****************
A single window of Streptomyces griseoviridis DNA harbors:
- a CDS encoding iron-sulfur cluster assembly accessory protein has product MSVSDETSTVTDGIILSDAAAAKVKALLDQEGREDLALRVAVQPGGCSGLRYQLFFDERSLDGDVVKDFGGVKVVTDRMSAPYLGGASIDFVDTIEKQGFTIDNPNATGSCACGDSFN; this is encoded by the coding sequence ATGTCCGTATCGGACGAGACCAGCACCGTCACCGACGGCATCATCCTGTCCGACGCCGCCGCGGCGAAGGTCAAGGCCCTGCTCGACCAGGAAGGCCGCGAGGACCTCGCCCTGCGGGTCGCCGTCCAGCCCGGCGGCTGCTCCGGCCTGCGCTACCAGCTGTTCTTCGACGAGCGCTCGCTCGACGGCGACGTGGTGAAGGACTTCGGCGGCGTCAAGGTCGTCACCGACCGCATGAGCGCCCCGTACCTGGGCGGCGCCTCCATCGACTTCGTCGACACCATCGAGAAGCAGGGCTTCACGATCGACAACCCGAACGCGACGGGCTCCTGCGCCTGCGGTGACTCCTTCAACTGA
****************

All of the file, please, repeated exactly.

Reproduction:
A single window of Streptomyces griseoviridis DNA harbors:
- a CDS encoding iron-sulfur cluster assembly accessory protein has product MSVSDETSTVTDGIILSDAAAAKVKALLDQEGREDLALRVAVQPGGCSGLRYQLFFDERSLDGDVVKDFGGVKVVTDRMSAPYLGGASIDFVDTIEKQGFTIDNPNATGSCACGDSFN; this is encoded by the coding sequence ATGTCCGTATCGGACGAGACCAGCACCGTCACCGACGGCATCATCCTGTCCGACGCCGCCGCGGCGAAGGTCAAGGCCCTGCTCGACCAGGAAGGCCGCGAGGACCTCGCCCTGCGGGTCGCCGTCCAGCCCGGCGGCTGCTCCGGCCTGCGCTACCAGCTGTTCTTCGACGAGCGCTCGCTCGACGGCGACGTGGTGAAGGACTTCGGCGGCGTCAAGGTCGTCACCGACCGCATGAGCGCCCCGTACCTGGGCGGCGCCTCCATCGACTTCGTCGACACCATCGAGAAGCAGGGCTTCACGATCGACAACCCGAACGCGACGGGCTCCTGCGCCTGCGGTGACTCCTTCAACTGA